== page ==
Adult baptism was a confrontation to the church, the law of the land. Early Brethren went to prison, risking their lives to practice adult baptism.
We can say they were simply following Jesus' example – he was 30 when John baptized him in the Jordan River. As Brethren we've always tried to do what Jesus did.
And that's true!
But adult baptism isn't only a simple people's plainspoken way to do what Jesus did.
The early Brethren knew that baptizing one another in this unorthodox, unapproved way was a confrontation of state religion that used violence to control people.
Brethren and their cousins, Mennonites and Quakers, chose new ways to practice their religion to set themselves apart from the state religions that killed in God's name.
"Take up your cross and follow me," says Jesus, and the early Brethren did that – because crucifixion was the Roman Empire's execution for political rebels.
By baptizing each other, early Brethren were rebelling, in the manner of Jesus.
We have abundant stories today: God promises daily manna, given with joy, a gift that cannot be hoarded or stored or secured.
"Everyone who thirsts, come to the waters; and you that have no money, come, buy and eat! Come, buy wine and milk without money and without price.”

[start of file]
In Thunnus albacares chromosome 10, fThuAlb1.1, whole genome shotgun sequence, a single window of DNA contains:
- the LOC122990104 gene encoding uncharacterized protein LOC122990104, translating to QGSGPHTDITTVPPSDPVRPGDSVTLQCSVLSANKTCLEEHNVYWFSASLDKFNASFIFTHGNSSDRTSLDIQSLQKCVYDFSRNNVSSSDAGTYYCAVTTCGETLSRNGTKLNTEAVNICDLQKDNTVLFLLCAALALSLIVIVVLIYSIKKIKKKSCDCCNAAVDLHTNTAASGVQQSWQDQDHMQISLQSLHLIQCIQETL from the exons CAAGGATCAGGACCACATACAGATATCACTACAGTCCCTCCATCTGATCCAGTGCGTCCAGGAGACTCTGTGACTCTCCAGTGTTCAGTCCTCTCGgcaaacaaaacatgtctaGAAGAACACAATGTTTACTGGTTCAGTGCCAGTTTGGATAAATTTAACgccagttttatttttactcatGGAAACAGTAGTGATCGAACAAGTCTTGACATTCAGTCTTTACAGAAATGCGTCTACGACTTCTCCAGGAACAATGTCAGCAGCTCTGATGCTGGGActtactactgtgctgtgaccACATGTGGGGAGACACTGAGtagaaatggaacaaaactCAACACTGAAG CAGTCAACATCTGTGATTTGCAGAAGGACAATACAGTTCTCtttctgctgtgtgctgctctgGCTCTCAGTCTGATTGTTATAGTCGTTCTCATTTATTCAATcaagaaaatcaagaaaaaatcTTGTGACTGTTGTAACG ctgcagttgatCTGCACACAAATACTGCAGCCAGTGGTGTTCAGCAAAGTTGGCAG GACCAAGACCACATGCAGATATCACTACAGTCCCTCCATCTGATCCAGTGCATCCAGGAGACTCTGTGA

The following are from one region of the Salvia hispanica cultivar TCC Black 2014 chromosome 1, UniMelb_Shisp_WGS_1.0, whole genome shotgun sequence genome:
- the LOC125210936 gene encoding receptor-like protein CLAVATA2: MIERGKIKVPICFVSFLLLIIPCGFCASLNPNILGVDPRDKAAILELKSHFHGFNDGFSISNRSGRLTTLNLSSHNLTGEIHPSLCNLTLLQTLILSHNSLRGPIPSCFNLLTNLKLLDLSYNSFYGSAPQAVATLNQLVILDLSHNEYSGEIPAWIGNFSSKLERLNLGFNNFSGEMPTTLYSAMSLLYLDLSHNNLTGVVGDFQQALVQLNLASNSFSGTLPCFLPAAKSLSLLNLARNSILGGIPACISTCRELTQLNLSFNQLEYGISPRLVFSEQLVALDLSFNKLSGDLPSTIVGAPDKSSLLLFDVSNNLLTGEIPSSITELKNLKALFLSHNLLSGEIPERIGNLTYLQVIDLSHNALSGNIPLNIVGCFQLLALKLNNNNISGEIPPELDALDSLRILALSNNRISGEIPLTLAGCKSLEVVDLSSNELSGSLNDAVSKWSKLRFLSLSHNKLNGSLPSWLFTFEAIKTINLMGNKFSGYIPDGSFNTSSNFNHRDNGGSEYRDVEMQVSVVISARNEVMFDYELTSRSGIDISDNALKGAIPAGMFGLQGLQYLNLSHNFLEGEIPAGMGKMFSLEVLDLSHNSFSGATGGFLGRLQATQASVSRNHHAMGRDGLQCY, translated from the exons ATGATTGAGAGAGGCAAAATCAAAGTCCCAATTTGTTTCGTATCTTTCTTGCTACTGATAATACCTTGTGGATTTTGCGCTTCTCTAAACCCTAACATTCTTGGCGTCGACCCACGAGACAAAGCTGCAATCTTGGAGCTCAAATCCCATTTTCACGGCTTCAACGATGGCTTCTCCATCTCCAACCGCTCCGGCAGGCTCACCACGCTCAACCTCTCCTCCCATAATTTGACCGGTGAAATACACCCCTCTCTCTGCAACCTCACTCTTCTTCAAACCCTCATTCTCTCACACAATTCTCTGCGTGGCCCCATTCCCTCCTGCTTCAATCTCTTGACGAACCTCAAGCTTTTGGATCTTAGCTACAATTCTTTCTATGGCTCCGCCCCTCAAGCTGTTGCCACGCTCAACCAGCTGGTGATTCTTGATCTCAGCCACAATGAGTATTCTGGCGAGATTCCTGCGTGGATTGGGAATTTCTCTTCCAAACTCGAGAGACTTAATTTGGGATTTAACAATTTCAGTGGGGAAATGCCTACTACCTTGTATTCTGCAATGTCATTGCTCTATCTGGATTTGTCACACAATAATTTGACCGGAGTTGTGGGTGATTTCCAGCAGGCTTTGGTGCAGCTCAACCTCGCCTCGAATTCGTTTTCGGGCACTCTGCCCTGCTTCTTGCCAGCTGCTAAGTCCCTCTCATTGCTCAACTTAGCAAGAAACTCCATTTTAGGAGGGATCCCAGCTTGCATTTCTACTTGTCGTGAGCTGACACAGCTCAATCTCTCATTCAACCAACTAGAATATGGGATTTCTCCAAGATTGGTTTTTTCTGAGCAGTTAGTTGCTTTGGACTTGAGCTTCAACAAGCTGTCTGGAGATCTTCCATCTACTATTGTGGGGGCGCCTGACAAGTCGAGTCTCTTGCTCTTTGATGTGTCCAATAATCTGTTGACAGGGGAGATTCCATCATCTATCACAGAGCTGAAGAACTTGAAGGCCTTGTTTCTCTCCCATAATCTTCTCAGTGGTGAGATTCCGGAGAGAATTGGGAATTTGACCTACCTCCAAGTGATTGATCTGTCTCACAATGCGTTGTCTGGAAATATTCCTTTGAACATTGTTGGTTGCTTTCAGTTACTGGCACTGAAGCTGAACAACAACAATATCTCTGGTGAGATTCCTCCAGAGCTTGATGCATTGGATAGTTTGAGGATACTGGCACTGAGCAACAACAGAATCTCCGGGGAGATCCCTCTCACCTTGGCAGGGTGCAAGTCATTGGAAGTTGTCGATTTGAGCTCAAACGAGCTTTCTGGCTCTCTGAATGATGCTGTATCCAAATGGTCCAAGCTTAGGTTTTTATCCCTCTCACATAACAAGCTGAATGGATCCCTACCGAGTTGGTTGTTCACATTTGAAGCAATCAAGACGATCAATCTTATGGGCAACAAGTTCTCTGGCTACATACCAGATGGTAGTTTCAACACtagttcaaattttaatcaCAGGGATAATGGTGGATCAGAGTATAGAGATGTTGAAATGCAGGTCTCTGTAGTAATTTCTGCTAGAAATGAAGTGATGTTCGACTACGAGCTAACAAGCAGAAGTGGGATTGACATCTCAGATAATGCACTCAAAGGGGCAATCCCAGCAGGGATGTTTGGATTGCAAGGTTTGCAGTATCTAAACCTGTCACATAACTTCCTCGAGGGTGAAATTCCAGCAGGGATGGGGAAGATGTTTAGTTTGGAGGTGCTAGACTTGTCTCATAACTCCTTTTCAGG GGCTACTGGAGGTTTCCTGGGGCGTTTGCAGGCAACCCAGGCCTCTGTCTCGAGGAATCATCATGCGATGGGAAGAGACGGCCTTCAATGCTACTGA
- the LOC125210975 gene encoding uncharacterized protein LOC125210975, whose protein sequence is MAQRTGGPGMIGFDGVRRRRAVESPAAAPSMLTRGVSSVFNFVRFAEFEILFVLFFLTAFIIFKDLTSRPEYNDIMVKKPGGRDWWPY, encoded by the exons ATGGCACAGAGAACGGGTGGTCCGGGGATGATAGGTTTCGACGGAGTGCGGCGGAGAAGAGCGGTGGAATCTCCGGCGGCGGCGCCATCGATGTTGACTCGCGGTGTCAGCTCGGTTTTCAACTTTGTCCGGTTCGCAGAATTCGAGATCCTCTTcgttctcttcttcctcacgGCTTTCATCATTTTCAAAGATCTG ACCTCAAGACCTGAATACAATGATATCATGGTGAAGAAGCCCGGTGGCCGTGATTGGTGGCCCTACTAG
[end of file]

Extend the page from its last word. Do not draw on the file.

Thousands gathered for healing and preaching on a hillside, and no one had enough to eat, but through sharing, all ate, and all were full.
Daily bread, free bread, miracle bread.
These are stories of abundance, of easy yokes and light burdens....at least they end that way.
But each of these stories begin with suffering.
The Israelites wander in the wilderness after escaping slavery when they eat daily manna.
The Jews are in exile, each generation wondering how to hold on to their customs while the foreign land becomes their home when Isaiah calls them to their ancestral home for free bread.
John the Baptist is murdered and Jesus is trying to find a quiet place to pray when all these people follow him, hungry for healing and stories and miracle bread.
We sing of the thirsty, the weary, the hungry, the aching.
Today a teenage girl is leaving her village to find paying work in the city where she knows no one and will be abused.
Today a father is saying goodbye to his children so he can go to a foreign country for work, to send money back to his family.
You may have met people whose hunger, thirst, weariness, pain is overwhelming as you visit prisoners, work in social services, travel to Guatemala, visit the sick. We've all felt thirst and hunger, weariness and pain.
But most of us are hungry or thirsty when we’re too rushed to pack a lunch, not because our own government or ruling elite are hoarding food, putting us in slavery, taking our crops.
We’ve lived with some of that, and it’s time to pay attention to how God breaks into oppression, as our own country becomes more dangerous.